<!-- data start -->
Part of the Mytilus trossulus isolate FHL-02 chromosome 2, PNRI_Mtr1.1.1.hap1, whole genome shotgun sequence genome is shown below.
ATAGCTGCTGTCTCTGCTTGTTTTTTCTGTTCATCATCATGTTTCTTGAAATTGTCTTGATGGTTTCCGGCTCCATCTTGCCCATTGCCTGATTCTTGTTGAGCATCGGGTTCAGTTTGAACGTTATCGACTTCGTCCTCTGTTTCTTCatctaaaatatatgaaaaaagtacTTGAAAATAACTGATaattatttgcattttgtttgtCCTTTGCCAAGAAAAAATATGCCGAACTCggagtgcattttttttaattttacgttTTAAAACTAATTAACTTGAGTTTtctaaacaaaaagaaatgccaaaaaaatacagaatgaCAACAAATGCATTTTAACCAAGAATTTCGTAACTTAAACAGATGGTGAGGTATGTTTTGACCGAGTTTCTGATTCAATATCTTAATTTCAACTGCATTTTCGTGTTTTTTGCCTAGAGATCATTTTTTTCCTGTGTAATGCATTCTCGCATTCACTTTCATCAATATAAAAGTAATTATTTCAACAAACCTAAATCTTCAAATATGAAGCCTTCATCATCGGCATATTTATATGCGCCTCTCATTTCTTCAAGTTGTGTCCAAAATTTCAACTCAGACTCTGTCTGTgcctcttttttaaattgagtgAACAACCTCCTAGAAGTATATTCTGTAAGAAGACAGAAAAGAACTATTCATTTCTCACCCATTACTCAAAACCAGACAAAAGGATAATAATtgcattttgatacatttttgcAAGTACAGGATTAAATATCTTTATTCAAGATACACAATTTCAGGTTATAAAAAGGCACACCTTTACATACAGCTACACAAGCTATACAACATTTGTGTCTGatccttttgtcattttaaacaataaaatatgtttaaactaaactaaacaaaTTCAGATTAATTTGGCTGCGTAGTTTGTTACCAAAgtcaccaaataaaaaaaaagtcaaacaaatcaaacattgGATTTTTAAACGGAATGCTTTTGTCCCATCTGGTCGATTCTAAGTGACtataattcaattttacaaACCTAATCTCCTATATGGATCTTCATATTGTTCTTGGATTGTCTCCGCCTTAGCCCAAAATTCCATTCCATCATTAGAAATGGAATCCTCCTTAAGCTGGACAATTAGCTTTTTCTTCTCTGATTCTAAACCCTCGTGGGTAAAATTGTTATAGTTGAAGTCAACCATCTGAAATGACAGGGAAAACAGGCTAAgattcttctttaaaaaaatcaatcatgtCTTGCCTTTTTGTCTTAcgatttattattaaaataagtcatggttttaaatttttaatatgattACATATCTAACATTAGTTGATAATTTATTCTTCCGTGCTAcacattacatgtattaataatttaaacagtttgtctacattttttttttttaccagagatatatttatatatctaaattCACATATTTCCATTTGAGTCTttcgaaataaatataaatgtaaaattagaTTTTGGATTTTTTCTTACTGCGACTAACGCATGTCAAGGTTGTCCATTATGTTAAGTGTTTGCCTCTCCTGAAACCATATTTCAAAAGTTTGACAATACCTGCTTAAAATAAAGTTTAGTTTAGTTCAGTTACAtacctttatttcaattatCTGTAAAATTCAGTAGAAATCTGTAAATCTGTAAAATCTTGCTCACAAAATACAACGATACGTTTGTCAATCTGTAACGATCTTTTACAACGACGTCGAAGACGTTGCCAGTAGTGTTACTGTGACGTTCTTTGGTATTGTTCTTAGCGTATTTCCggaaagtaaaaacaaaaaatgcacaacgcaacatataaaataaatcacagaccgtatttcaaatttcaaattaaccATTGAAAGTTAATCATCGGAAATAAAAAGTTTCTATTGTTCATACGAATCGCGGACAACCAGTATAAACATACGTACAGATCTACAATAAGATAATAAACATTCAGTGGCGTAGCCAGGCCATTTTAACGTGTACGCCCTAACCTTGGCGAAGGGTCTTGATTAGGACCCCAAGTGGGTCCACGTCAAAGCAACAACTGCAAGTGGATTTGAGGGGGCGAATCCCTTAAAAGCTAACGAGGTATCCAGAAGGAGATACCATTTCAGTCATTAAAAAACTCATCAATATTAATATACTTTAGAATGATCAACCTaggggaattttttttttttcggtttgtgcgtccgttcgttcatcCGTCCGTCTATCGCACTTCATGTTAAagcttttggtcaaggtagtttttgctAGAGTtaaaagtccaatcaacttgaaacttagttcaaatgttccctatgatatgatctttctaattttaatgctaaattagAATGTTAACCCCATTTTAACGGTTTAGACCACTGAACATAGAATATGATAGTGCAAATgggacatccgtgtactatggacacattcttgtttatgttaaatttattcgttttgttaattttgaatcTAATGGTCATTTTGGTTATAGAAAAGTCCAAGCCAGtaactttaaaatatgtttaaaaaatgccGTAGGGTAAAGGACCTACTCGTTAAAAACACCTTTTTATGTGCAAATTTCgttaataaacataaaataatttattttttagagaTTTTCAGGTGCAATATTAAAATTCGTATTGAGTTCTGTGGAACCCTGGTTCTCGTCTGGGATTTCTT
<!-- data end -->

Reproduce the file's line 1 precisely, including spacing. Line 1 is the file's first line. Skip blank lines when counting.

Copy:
Part of the Mytilus trossulus isolate FHL-02 chromosome 2, PNRI_Mtr1.1.1.hap1, whole genome shotgun sequence genome is shown below.